Mitral Valve Prolapse


What is the mitral valve?

The mitral valve is the heart valve that separates the upper and lower chambers of the left side of the heart (the left atrium and left ventricle).  It is composed of two leaflets of tissue.  When the mitral valve opens, blood flows from the left atrium into the left ventricle.  The valve then closes when the left ventrical contracts.  When closed properly, blood is prevented from leaking back through the valve.  The opening and closing produce the heart sounds that your doctor hears when listening with a stethoscope.

What is mitral valve prolapse (MVP)?

In mitral valve prolapse, the valve does not close properly.  Instead of closing smoothly an forming a flat surface, the valve leaflets bulge (prolapse) into the left atrium.  This bulging can produce a clicking sound that your doctor might hear during an examination with a stethoscope.  Significant prolapse can keep the valves from closing and allow blood to leak back through the valve.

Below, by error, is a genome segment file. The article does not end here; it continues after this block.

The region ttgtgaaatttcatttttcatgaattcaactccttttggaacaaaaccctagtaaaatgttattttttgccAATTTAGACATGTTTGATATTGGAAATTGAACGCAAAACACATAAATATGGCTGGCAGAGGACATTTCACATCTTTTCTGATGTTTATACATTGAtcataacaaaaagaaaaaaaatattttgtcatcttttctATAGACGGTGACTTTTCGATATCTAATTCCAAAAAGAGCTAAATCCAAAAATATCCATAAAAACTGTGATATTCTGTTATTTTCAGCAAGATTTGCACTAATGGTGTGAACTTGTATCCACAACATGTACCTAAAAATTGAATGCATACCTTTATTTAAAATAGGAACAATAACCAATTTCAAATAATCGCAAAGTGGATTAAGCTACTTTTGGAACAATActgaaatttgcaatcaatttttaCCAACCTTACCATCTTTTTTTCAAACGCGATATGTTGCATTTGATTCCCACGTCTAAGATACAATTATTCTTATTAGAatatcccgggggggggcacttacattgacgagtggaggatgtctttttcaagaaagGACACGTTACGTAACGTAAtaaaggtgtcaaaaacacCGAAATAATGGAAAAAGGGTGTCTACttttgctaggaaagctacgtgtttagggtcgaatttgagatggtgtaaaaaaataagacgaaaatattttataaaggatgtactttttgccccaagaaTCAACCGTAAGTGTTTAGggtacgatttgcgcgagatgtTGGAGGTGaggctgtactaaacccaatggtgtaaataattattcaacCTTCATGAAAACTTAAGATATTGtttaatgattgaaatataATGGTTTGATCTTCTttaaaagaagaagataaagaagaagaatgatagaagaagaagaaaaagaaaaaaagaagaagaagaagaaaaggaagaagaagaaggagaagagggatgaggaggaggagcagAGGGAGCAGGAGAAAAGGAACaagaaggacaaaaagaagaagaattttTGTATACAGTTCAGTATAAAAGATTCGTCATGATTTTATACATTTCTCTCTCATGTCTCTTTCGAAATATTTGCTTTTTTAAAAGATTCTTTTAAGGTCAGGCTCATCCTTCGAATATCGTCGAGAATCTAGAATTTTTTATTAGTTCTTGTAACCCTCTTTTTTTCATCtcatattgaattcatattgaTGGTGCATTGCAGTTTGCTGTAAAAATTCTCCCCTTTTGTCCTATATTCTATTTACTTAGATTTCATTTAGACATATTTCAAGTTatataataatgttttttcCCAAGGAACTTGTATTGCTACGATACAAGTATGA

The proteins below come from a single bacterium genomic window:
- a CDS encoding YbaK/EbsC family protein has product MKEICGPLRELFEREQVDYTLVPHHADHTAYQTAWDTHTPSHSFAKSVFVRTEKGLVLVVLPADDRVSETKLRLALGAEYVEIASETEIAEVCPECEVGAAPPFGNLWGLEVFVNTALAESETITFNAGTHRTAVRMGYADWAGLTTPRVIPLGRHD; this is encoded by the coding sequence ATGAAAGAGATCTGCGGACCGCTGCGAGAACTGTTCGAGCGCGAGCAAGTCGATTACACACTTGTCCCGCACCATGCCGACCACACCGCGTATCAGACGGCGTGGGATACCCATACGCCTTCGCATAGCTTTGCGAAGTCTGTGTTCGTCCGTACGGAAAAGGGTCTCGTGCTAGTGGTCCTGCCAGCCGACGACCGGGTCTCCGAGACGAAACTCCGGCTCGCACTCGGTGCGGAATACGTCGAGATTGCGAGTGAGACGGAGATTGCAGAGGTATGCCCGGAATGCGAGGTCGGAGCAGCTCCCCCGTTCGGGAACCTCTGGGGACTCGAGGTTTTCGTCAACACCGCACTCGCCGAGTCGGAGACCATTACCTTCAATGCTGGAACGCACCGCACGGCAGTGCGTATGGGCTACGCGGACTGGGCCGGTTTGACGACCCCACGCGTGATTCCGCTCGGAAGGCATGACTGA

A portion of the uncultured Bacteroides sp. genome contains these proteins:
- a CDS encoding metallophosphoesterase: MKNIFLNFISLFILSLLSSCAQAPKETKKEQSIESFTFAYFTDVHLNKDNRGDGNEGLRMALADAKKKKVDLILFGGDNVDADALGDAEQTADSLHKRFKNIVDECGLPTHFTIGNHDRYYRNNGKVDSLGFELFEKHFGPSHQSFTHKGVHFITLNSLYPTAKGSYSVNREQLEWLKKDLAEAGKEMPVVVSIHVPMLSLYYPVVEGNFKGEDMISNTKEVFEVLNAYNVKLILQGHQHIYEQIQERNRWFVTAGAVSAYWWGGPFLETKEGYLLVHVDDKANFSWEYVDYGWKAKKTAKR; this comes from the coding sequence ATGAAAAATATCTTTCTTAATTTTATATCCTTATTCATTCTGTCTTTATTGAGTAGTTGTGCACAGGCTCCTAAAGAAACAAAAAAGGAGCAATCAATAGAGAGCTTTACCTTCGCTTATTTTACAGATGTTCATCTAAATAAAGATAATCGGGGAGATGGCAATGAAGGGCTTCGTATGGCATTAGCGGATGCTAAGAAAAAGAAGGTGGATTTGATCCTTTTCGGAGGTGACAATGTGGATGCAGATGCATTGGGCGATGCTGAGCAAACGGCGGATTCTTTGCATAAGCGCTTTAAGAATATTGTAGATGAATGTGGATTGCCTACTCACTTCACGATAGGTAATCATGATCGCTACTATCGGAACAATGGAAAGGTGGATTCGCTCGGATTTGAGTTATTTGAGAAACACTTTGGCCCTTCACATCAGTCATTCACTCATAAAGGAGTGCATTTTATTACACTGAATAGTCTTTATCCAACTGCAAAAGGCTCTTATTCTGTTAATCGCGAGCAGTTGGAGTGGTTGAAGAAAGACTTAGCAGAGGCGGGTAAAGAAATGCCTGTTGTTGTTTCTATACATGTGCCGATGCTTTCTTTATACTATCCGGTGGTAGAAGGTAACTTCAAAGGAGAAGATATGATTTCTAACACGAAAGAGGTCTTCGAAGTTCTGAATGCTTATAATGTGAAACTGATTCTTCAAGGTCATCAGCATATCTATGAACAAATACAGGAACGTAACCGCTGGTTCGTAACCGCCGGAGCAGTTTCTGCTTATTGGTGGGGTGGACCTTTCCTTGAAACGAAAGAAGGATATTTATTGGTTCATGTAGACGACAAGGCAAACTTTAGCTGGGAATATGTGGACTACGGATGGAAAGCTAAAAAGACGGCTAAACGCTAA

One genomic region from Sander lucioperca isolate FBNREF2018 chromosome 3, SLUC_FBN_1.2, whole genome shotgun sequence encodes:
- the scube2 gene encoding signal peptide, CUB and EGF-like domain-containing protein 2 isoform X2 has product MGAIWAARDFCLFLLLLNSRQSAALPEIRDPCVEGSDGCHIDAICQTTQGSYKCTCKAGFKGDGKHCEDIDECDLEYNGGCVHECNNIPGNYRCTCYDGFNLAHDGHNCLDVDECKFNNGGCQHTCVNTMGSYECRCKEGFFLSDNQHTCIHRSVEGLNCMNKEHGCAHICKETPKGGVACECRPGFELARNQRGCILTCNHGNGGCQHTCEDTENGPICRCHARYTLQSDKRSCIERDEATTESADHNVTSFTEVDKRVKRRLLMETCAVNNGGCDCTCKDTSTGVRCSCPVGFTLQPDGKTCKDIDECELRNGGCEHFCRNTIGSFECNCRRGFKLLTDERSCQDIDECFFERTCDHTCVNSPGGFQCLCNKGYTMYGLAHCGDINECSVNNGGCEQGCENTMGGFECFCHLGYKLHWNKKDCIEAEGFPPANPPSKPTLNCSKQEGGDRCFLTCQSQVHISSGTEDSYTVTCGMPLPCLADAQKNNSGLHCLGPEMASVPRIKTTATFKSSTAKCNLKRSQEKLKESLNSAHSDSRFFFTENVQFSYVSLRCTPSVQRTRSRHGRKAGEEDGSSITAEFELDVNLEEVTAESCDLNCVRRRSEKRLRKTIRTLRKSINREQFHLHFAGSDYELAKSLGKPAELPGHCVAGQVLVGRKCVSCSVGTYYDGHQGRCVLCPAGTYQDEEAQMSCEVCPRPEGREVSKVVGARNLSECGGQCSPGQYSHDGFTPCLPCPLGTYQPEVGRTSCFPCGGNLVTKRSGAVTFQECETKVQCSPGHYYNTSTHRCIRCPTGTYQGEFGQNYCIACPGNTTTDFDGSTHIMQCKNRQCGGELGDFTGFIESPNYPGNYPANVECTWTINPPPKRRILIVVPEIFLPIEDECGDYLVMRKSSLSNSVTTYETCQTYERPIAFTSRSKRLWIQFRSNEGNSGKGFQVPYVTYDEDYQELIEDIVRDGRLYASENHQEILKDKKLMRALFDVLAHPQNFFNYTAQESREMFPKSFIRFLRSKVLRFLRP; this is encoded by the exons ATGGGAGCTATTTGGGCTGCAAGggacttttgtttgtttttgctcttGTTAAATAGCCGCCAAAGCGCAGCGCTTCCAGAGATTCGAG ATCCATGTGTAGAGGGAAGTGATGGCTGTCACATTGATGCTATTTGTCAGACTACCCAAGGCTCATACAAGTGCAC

Who is at risk?

The percentage of the population affected by MVP is estimated by different sources to range from 5% of women up to 20% of the general population.    It can be caused by a stretching and thickening of the valve leaflets.  It can also be associated with genetic diseases of the connective tissue, like Marfan’s syndrome and Ehler-Danlos syndrome.  Symptoms can occur during sources of significant stress in one’s life.

MVP is seen most commonly in women, particularly thin women with minor deformities of the chest wall.  MVP appears to have a strong hereditary tendency.

Prolapse can also occur if the muscles involved in supporting the valve are damaged by a heart attack.

What are the symptoms?

Most people with MVP experience no obvious symptoms.  Some symptoms associated with MVP include palpitations (feeling your heart beat). Shortness of breath, chest pain, fatigue and cough.  Anxiety an panic attacks have been associated with MVP.  MVP can be associated with a sudden speeding up of the heart rate and a “pounding” known as tachycardia.  People with MVP often have low energy levels.

What is the treatment?

The first part of the treatment is education and reassurance.  Patients with no symptoms or few symptoms usually require no treatment at all.  Severe prolapse and regurgitation can require surgery to replace the faulty valve.  If you have irregular heartbeat, the doctor may prescribe medicine to improve this.  Antibiotics are sometimes prescribed prior to medical procedures that could introduce infection, like insertion of instruments or tubes into your body or dental procedures.

Please ask us any questions you might have about this condition.